Jerry Stubblefield is a playwright turned novelist who published his first book, Homunculus, earlier this year. His plays have been produced in New York City’s Off-Broadway theaters and at SART. He has published short fiction and has taught creative writing at the Asheville School’s Summer Academic Adventures Program. Jerry is a native of Texas who moved to Asheville from New York City in 1990 with his wife and their two children.
GB: Why did you decide to forgo an agent and shop the book yourself to a publisher?
JS: I made that decision after having squandered a lot of opportunities sending out the manuscript to just about every agent in the country before it was anywhere near ready. So I pulled back and worked and revised to make sure the manuscript was ready before I sent it anywhere else. I was lucky to have as a personal friend a professional editor/writer who was willing to go through the book with me and suggest changes. Once I had a publishable product I analyzed myself the way a publisher would look at me: a writer with no agent, living in a smallish city far from New York, with no fiction credits beyond a published story or two. I knew it would be difficult to get the manuscript read let alone published.
GB: How did you go about finding a publisher and what were your criteria?
JS: I went to the library and asked for the Literary Marketplace. This huge volume lists all agents, publishers, publications, etc. , and I checked out every single book publisher in the country using the following criteria. First was no reading fee, followed by: would read new/unknown writers; would accept unagented submissions; did not do “subsidy” publishing and had no association with any such operation; did not offer services such as editing, marketing, etc., for a fee; published literary fiction and did not specialize in genre fiction; was not in business to publish any particular author (such as himself or his girlfriend); paid the author. It turned out that some of these criteria seemed, at first, to be met, according to the listing in the LMP. But closer investigation showed that they weren’t. I might have wasted a lot of time on one publisher had I not taken the extra step of verifying that by “literary fiction” he really meant “fiction written by my brother-in-law.” There are clues sometimes, but I had to follow up on some of the publishers. The list I developed narrowed down to one publisher, a small press in Seattle called Black Heron Press.
GB: And did they pay you?
JS: Well, while I required that I be paid, I didn’t restrict myself to how much and or when. Black Heron Press does not pay an advance, it only pays a royalty based on sales, and even that’s a long time coming. But for getting my first book published, that was okay. My criteria had led me to a sincere and serious publisher, and as a result I got a very nice, high quality hardback, and distribution through a group called Midpoint Trade Books.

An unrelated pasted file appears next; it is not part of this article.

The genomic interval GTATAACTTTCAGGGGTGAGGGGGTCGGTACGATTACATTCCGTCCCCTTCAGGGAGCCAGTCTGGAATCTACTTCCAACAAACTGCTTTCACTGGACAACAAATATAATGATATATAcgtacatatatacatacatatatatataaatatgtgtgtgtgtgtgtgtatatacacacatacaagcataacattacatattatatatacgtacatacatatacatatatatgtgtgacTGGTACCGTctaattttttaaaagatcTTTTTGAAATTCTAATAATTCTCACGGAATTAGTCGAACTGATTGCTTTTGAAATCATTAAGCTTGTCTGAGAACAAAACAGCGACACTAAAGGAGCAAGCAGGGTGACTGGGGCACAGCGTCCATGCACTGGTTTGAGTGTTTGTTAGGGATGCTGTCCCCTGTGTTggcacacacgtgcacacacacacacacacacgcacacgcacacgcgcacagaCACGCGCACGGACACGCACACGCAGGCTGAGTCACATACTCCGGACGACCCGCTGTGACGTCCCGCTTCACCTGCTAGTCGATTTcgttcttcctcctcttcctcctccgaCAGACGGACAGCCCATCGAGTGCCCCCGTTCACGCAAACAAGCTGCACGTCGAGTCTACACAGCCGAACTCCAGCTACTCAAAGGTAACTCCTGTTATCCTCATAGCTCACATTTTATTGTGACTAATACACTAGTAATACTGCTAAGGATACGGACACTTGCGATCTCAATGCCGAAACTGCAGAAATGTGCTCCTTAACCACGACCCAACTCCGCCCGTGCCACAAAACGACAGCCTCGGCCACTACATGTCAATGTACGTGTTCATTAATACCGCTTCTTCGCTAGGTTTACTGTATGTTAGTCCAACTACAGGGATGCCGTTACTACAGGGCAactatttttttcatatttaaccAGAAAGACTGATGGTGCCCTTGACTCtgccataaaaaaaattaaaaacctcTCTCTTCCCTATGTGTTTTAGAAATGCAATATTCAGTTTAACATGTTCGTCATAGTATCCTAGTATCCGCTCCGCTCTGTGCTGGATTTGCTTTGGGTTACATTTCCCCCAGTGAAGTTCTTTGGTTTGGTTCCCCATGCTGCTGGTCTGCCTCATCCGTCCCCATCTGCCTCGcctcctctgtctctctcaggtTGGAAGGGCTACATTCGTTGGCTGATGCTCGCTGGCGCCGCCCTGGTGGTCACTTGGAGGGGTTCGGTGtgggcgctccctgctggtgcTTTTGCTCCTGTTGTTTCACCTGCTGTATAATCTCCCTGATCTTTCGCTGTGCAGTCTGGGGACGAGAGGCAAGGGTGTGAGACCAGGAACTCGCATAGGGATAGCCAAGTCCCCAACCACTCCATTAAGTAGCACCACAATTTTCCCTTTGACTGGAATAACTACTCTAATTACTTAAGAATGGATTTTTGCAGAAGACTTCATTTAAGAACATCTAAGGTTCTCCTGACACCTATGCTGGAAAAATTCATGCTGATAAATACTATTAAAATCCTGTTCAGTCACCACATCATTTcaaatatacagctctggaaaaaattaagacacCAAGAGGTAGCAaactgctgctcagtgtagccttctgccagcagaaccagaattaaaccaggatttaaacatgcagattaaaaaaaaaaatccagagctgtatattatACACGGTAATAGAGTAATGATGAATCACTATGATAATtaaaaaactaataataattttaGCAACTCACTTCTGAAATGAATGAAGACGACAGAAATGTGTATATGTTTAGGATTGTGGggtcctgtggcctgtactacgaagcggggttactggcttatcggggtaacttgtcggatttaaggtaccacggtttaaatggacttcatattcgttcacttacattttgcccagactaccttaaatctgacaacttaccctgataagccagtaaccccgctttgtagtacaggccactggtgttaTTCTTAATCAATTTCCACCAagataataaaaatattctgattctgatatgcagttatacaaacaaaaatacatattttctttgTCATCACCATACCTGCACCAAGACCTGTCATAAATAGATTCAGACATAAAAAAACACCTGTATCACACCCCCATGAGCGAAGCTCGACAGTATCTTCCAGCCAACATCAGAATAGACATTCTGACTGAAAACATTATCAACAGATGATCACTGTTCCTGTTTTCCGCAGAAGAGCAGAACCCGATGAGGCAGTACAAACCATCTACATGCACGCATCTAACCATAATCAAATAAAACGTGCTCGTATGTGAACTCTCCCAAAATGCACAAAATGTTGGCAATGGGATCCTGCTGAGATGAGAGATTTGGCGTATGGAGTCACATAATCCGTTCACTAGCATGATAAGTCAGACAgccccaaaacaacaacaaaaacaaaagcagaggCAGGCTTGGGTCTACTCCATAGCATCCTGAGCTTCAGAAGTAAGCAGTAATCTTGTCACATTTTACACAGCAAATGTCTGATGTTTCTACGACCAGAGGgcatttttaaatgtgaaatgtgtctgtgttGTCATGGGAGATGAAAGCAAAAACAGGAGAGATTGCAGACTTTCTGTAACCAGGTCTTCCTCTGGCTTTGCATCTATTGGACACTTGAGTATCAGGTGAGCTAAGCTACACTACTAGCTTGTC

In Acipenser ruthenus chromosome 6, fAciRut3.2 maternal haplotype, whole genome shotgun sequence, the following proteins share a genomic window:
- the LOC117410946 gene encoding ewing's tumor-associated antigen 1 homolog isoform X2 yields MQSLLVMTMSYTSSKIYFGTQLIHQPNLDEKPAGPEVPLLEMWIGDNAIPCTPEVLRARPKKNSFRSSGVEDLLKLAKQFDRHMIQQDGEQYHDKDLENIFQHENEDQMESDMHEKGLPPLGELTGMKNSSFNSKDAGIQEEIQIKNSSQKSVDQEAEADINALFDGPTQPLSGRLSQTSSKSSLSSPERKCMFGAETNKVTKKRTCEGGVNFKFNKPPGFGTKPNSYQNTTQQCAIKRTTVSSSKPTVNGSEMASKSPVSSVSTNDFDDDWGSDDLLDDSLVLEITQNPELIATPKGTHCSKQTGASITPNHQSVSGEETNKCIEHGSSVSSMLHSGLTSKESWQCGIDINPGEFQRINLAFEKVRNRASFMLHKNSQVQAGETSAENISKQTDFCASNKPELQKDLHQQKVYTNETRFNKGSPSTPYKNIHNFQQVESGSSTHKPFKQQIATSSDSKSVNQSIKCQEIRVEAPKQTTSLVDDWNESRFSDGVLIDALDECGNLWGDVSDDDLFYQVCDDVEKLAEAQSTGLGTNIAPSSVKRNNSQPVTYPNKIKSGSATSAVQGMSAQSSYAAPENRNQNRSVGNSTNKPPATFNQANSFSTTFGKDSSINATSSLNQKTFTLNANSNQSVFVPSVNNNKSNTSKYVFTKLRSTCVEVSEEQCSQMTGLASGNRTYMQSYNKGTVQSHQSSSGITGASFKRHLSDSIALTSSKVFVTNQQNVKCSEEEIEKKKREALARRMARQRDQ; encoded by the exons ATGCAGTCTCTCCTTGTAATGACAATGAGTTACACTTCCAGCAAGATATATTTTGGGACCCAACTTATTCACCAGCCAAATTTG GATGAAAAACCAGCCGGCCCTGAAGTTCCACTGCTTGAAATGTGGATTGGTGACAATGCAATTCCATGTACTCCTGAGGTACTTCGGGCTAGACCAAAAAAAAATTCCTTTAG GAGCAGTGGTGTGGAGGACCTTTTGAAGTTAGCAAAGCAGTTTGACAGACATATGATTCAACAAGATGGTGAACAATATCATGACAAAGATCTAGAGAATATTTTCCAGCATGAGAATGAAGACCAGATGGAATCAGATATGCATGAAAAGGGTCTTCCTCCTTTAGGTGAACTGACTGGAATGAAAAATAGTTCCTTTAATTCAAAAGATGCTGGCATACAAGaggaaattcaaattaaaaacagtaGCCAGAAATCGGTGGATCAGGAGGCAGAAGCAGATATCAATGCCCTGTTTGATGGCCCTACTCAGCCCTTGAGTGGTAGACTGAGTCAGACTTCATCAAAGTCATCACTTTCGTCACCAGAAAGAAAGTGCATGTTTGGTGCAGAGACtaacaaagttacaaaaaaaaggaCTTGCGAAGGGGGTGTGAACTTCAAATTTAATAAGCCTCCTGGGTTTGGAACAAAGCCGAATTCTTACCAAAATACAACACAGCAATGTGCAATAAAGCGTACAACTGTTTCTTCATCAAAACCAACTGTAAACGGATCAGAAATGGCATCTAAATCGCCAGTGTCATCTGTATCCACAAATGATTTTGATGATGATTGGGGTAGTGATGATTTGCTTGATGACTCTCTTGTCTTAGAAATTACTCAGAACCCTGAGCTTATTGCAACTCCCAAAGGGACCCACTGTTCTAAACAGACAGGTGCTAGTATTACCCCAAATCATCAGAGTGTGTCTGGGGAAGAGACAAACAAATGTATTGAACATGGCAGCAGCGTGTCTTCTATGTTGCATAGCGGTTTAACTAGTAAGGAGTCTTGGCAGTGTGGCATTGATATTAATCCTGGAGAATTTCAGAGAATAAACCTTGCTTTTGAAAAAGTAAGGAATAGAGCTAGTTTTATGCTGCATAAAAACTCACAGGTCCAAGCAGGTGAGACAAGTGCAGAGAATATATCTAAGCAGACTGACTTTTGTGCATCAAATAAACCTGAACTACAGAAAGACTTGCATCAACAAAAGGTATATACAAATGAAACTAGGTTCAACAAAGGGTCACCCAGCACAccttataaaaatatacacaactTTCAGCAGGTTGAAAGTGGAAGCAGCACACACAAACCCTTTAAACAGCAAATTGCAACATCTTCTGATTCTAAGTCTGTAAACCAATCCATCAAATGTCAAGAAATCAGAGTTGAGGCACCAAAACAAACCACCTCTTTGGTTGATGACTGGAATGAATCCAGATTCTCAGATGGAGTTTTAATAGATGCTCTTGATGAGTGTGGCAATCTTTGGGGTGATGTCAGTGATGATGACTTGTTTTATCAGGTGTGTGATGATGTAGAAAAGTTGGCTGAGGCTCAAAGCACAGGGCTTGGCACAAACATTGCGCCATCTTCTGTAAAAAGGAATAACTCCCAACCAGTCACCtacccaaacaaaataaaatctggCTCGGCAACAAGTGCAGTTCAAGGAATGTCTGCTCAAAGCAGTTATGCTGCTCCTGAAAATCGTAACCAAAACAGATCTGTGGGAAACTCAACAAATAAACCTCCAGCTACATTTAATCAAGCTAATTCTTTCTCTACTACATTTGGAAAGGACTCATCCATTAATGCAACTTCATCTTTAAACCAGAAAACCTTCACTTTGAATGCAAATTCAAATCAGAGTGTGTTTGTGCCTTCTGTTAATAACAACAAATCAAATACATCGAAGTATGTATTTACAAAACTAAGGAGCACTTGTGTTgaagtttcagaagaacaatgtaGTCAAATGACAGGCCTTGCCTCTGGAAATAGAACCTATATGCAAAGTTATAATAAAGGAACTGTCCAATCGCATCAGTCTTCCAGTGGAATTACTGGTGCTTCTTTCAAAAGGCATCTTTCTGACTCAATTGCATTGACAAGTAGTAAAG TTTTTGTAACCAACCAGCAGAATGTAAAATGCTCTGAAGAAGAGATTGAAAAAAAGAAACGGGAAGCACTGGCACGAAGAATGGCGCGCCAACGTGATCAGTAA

GB: Did Black Heron promote the book through advertising or marketing?
JS: Since the print run was small, one thousand copies, there was no appreciable advertising beyond sending out review copies, and I haven’t expected much in the way of sales. More important to me, the publisher has stood behind the book, though, and has, at considerable expense to himself, submitted it to nominating committees for several highly prestigious awards.
GB: I know you’re working on a second novel. Will you return to Black Heron to publish it?
JS: If Black Heron is interested, I would certainly be interested in Black Heron, having had a positive experience there. Certainly they will have the opportunity to consider it. However, I’m planning a different approach this time and it may not be as good a fit for Black Heron. For the second novel, I plan to seek an agent rather than look for a publisher on my own. In a word, the first book was about getting published; the second one must be about receiving some income. I need to come through for my infinitely patient and faithful family as well as myself. So trying to get a reputable New York agent to sign me on is the obvious step once I’ve finished the book.
GB: Homunculus has been called an “often funny, penetrating psychological study” and a work of “dark genius.” What can you tell us about the new novel you’re working on?
JS: The second novel is a more ambitious, more complex work concerning, among other issues, the spiritual aspect of a difficult, unconventional relationship. The working (and probable) title is The Paraclete. I have a rough draft completed and a lot of work ahead to get a publishable manuscript done by the end of this year. If I meet my deadline, somebody should buy me a large drink, Genève.
GB: You’re on, Jerry, and thanks for talking with me.